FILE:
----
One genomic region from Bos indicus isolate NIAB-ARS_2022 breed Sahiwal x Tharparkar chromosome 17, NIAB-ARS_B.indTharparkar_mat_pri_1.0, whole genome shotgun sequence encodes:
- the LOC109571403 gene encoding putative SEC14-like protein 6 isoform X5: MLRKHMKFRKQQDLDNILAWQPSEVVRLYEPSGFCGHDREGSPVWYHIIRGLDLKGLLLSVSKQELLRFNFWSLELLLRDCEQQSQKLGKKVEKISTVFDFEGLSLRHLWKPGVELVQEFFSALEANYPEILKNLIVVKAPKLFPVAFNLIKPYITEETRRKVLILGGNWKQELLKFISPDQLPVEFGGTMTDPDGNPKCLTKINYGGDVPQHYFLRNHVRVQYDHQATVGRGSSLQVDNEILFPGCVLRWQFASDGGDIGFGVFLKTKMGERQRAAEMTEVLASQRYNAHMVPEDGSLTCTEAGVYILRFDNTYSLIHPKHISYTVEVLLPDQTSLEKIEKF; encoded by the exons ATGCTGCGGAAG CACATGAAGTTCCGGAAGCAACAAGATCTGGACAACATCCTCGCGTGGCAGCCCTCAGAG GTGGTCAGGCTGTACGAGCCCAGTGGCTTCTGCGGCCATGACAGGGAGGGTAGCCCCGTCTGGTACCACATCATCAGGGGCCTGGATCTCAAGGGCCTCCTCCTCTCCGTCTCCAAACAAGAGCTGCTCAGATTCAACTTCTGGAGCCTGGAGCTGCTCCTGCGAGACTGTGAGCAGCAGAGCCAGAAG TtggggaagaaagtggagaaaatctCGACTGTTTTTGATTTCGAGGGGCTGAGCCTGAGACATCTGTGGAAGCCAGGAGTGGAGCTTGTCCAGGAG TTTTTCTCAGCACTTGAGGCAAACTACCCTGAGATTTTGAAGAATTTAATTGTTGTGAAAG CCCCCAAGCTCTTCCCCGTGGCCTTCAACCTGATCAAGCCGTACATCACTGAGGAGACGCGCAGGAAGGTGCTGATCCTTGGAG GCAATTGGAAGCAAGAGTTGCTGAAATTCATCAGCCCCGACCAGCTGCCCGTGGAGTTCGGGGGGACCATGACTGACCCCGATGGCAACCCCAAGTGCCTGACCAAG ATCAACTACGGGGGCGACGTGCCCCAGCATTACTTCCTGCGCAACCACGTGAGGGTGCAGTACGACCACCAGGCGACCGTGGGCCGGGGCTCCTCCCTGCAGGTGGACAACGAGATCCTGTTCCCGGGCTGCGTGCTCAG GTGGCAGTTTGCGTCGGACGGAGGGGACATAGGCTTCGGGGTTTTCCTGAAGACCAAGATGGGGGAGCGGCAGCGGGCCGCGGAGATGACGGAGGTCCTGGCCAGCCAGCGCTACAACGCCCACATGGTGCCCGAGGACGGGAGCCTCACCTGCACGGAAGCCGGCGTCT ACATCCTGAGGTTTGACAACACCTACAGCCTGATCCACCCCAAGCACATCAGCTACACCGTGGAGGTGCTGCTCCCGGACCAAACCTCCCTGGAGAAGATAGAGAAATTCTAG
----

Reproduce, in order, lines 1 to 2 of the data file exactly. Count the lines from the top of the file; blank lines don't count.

One genomic region from Bos indicus isolate NIAB-ARS_2022 breed Sahiwal x Tharparkar chromosome 17, NIAB-ARS_B.indTharparkar_mat_pri_1.0, whole genome shotgun sequence encodes:
- the LOC109571403 gene encoding putative SEC14-like protein 6 isoform X5: MLRKHMKFRKQQDLDNILAWQPSEVVRLYEPSGFCGHDREGSPVWYHIIRGLDLKGLLLSVSKQELLRFNFWSLELLLRDCEQQSQKLGKKVEKISTVFDFEGLSLRHLWKPGVELVQEFFSALEANYPEILKNLIVVKAPKLFPVAFNLIKPYITEETRRKVLILGGNWKQELLKFISPDQLPVEFGGTMTDPDGNPKCLTKINYGGDVPQHYFLRNHVRVQYDHQATVGRGSSLQVDNEILFPGCVLRWQFASDGGDIGFGVFLKTKMGERQRAAEMTEVLASQRYNAHMVPEDGSLTCTEAGVYILRFDNTYSLIHPKHISYTVEVLLPDQTSLEKIEKF; encoded by the exons ATGCTGCGGAAG CACATGAAGTTCCGGAAGCAACAAGATCTGGACAACATCCTCGCGTGGCAGCCCTCAGAG GTGGTCAGGCTGTACGAGCCCAGTGGCTTCTGCGGCCATGACAGGGAGGGTAGCCCCGTCTGGTACCACATCATCAGGGGCCTGGATCTCAAGGGCCTCCTCCTCTCCGTCTCCAAACAAGAGCTGCTCAGATTCAACTTCTGGAGCCTGGAGCTGCTCCTGCGAGACTGTGAGCAGCAGAGCCAGAAG TtggggaagaaagtggagaaaatctCGACTGTTTTTGATTTCGAGGGGCTGAGCCTGAGACATCTGTGGAAGCCAGGAGTGGAGCTTGTCCAGGAG TTTTTCTCAGCACTTGAGGCAAACTACCCTGAGATTTTGAAGAATTTAATTGTTGTGAAAG CCCCCAAGCTCTTCCCCGTGGCCTTCAACCTGATCAAGCCGTACATCACTGAGGAGACGCGCAGGAAGGTGCTGATCCTTGGAG GCAATTGGAAGCAAGAGTTGCTGAAATTCATCAGCCCCGACCAGCTGCCCGTGGAGTTCGGGGGGACCATGACTGACCCCGATGGCAACCCCAAGTGCCTGACCAAG ATCAACTACGGGGGCGACGTGCCCCAGCATTACTTCCTGCGCAACCACGTGAGGGTGCAGTACGACCACCAGGCGACCGTGGGCCGGGGCTCCTCCCTGCAGGTGGACAACGAGATCCTGTTCCCGGGCTGCGTGCTCAG GTGGCAGTTTGCGTCGGACGGAGGGGACATAGGCTTCGGGGTTTTCCTGAAGACCAAGATGGGGGAGCGGCAGCGGGCCGCGGAGATGACGGAGGTCCTGGCCAGCCAGCGCTACAACGCCCACATGGTGCCCGAGGACGGGAGCCTCACCTGCACGGAAGCCGGCGTCT ACATCCTGAGGTTTGACAACACCTACAGCCTGATCCACCCCAAGCACATCAGCTACACCGTGGAGGTGCTGCTCCCGGACCAAACCTCCCTGGAGAAGATAGAGAAATTCTAG